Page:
Friday, February 21 2014
Will and Marcus “grow up” together in bite-sized portions, learning to put away their respective childish things in the course of each episode. Then they regress.
On one hand Atticus, the most awesome slave-gladiator in Pompeii, is smart and splendidly charismatic. On the other, he's tormented.
Stanley Kramer's widow notes that this movie was made more or less on a dare. Apocryphal or not, the origin makes sense.
The Prey bounces along from one suspense-building setup to the next, erupting in a flurry of running, shooting, driving very fast, and occasionally falling from great heights.
This re-issue is an example of when youth and musicality collide in a sublime fashion.
Eric Church is not as hard as he wants you to think, but his softness is what makes him interesting.
This is an elegant, concise book on the entanglement of feminism with imperialism by a foremost anthropologist in her field.
The Berlin deep house trio takes you on an eclectic journey for their DJ-Kicks selection.
Surpassing expectations and comparisons to their former band, Sonic Syndicate, The Unguided's sophomore release is a strong follow up to their impressive debut.
The most complete Scaggs retrospective to date is hard to turn down.
Bigby Wolf falls into the tradition of the beaten down noir investigator, a figure along the lines of a Philip Marlowe or a Sam Spade. However, he is different enough to eke out his own individuality within the context of a Fables inspired world.
Thursday, February 20 2014
Scenes inside Murphy's dreaming brain give way to a real-life nightmare, and for a few brief moments, Robocop hums with disturbing sci-fi possibilities.
Family Matters is a sterling (and torturous) example of the allegedly “post-racial” America inaugurated by the bourgeois and only mildly Afrocentric triumphs of The Cosby Show.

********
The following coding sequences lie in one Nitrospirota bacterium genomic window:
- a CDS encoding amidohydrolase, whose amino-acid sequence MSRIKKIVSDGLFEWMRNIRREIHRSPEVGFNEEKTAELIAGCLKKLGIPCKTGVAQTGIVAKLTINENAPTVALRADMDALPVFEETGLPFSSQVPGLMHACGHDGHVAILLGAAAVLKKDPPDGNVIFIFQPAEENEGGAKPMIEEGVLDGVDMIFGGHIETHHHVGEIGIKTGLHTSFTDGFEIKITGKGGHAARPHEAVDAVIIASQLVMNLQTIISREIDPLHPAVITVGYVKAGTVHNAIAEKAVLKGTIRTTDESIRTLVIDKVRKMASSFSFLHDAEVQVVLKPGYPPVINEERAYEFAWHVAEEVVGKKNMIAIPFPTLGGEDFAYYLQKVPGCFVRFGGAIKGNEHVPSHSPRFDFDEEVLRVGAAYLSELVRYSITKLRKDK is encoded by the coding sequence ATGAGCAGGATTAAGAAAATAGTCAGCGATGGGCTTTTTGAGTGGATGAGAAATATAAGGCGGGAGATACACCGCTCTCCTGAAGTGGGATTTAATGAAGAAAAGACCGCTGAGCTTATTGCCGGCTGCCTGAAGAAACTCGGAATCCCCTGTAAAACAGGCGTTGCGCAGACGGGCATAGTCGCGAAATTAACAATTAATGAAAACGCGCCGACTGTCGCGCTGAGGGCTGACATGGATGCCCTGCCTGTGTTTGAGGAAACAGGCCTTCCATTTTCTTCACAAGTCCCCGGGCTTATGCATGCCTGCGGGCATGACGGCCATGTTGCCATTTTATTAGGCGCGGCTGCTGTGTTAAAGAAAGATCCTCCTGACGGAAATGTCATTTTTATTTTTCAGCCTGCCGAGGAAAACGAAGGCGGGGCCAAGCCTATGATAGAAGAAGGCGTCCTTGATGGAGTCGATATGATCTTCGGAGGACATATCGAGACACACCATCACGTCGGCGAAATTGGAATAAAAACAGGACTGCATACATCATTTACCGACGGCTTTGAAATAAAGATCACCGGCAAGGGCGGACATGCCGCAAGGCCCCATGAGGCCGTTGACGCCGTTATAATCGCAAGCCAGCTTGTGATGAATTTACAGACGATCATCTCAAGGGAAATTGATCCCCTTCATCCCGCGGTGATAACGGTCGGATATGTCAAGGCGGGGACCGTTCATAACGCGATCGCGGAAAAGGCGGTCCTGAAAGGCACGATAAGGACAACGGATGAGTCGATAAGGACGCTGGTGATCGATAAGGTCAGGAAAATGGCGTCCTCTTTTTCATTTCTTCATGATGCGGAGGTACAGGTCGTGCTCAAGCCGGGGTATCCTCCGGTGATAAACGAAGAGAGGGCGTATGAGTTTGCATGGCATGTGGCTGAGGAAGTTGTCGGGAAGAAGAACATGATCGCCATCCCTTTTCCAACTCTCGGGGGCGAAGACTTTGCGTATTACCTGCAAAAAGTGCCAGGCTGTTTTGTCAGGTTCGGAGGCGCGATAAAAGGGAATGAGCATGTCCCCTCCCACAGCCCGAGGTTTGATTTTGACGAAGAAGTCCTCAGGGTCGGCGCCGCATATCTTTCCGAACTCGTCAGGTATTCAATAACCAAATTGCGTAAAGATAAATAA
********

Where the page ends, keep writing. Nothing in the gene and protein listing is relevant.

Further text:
A London Year chronicles marvelous tales and observations by writers known and unknown.
Guillaume Nicloux's 'The Nun' has a translucent woman at its centre; her face at first a budding rose becomes increasingly drawn and bruised over the course of the film.
Building on the strength of last year’s stellar White Buffalo, the songs of Dark Night of the Soul are as equally impressive as anything the 47-year-old Mathus has delivered before, if not more so.
In Simple Dreams Grammy Award wining Linda Ronstadt takes readers on a ride through the landscape of America's '60s and '70s music.
With its reliance on minimal beats to build up its sound, the album is less something destined for the dance floor than something you can appreciate on the hi-fi in your living room.
Nadler's first album for new label Sacred Bones is also her best. July is an assured, confident artistic statement from someone who we'll be talking about for years to come.
Overall, the effect of the album is mostly jarring. Gusty, but jarring. It is music that moves me more to fascination than appreciation.